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Being misquoted throughout history

Last week, I talked about the original Star Trek TV series, and tied its final episode to the first moon landing by Apollo 11.

I basically ended the column with the first words Neil Armstrong spoke after the landing: “Houston, Tranquility Base here. The Eagle has landed”.

Most people forget those were the first words spoken from the Moon, because of another quotation some time later that same day.

And this one may be more famous, but it also may have been misquoted for many years.

As Armstrong stepped onto the lunar surface, the quote for years was “That’s one small step for man, one giant leap for mankind”.

Some people couldn’t figure out why had used ‘man’ and ‘mankind’, which in that context meant basically the same thing. One well-known newspaper reporter defended Armstrong, reminding people he was an astronaut and obviously didn’t have notes to read from at that moment.

A few years ago, people started analysing the tapes of that moment. What they found was a slight pause between “for” and “man” in the first part, with a touch of static as well. They analyzed it further, and while they couldn’t say for sure, they now feel Armstrong may very well have said “for A man”, and that one short word got lost in the static.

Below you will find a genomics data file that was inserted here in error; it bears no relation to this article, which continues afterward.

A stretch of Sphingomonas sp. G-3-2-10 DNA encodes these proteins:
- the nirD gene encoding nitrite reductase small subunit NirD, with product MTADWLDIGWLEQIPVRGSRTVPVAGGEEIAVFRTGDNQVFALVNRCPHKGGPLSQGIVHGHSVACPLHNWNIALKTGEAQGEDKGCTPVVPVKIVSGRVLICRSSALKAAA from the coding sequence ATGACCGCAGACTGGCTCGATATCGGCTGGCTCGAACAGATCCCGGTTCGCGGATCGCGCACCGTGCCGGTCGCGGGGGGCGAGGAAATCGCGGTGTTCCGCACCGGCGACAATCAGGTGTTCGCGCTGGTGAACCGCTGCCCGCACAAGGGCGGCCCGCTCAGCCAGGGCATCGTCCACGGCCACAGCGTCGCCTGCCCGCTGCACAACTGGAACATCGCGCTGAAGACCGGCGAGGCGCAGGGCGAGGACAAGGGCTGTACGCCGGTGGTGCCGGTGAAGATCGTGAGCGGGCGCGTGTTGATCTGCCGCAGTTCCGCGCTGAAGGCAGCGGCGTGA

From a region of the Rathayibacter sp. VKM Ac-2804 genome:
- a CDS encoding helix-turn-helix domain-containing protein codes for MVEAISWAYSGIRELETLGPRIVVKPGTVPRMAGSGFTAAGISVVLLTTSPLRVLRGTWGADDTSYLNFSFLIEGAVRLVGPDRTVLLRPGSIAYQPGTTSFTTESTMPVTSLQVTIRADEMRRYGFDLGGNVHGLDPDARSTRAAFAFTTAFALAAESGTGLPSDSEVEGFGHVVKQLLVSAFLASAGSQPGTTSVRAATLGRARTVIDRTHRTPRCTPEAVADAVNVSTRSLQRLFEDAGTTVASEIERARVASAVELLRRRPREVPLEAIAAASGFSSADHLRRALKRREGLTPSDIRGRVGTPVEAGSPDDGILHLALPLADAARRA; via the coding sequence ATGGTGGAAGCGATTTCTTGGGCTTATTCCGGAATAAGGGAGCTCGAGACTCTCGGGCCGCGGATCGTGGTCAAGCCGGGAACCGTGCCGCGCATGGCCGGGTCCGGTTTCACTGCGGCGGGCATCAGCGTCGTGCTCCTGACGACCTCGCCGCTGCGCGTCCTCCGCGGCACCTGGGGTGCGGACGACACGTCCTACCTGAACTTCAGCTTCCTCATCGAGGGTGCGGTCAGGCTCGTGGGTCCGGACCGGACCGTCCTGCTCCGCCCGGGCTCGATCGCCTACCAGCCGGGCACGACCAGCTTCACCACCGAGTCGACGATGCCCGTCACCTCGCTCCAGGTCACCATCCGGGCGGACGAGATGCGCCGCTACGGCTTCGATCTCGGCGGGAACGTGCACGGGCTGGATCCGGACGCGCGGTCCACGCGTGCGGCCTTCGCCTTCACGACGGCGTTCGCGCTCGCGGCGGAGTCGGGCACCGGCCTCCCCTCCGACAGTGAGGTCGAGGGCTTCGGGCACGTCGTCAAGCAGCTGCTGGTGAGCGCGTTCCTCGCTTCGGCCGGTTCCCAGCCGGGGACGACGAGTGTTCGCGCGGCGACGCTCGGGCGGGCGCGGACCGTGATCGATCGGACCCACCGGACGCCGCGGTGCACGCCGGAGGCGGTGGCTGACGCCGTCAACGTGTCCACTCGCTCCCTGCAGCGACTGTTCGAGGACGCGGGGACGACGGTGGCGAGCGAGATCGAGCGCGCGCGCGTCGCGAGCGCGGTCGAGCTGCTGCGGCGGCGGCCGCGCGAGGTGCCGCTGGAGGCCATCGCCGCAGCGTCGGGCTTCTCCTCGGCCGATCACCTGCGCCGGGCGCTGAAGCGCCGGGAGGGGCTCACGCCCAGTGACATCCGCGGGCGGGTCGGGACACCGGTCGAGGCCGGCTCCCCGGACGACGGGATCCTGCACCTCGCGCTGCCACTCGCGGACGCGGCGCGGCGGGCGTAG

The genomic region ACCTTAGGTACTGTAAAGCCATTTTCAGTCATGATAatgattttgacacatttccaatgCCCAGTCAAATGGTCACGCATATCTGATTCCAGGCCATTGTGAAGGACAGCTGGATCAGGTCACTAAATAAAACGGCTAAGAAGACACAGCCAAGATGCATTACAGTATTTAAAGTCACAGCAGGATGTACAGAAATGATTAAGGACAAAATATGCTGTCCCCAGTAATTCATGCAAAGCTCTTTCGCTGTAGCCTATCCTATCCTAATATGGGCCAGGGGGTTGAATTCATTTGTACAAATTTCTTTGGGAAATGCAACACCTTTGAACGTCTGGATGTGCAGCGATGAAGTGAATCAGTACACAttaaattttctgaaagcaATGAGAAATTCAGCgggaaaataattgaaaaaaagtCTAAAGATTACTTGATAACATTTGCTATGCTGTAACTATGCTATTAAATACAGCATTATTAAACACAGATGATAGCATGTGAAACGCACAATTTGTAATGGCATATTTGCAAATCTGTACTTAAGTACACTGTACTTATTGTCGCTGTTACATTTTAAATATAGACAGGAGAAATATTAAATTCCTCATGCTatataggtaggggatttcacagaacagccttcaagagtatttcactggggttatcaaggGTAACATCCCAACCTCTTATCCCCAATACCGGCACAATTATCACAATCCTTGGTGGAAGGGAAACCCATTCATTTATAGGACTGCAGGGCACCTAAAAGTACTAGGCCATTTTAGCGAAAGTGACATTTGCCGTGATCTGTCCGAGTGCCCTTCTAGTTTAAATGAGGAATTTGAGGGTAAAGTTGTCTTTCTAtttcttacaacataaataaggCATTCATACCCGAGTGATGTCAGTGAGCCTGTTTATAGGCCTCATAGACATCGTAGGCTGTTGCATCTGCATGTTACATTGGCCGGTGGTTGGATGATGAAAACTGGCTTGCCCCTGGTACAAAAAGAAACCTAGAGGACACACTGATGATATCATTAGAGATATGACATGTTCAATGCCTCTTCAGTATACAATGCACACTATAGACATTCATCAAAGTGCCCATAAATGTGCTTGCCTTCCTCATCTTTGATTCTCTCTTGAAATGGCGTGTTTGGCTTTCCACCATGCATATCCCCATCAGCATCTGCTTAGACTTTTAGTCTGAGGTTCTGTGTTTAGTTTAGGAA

So we may have been misquoting Neil Armstrong all these years, even if inadvertently. There are other people who have been misquoted for longer than 50 years, and nobody can argue that it’s a burst of static from 250,000 miles away that causes the confusion.

Take Alfred, Lord Tennyson’s The Charge of the Light Brigade, with its famous lines, “Theirs not to make reply, Theirs not to reason why, Theirs but to do or die.”

Close, but the last line is actually, “Theirs but to do and die,” which gives it a totally different meaning.

I’ve always found it interesting that while many people know of The Charge of the Light Brigade, few know about an incident at the same battle of Balaclava, in the Crimean War, which occurred just a few hours earlier.

Tennyson also wrote about The Charge of the Heavy Brigade, but it is nowhere near as well known.

Maybe it’s because the Heavy Brigade charge succeeded in breaking a much larger Russian force of cavalry.

History may remember the winners, but it appears we glorify the losers.

What do you think about this story?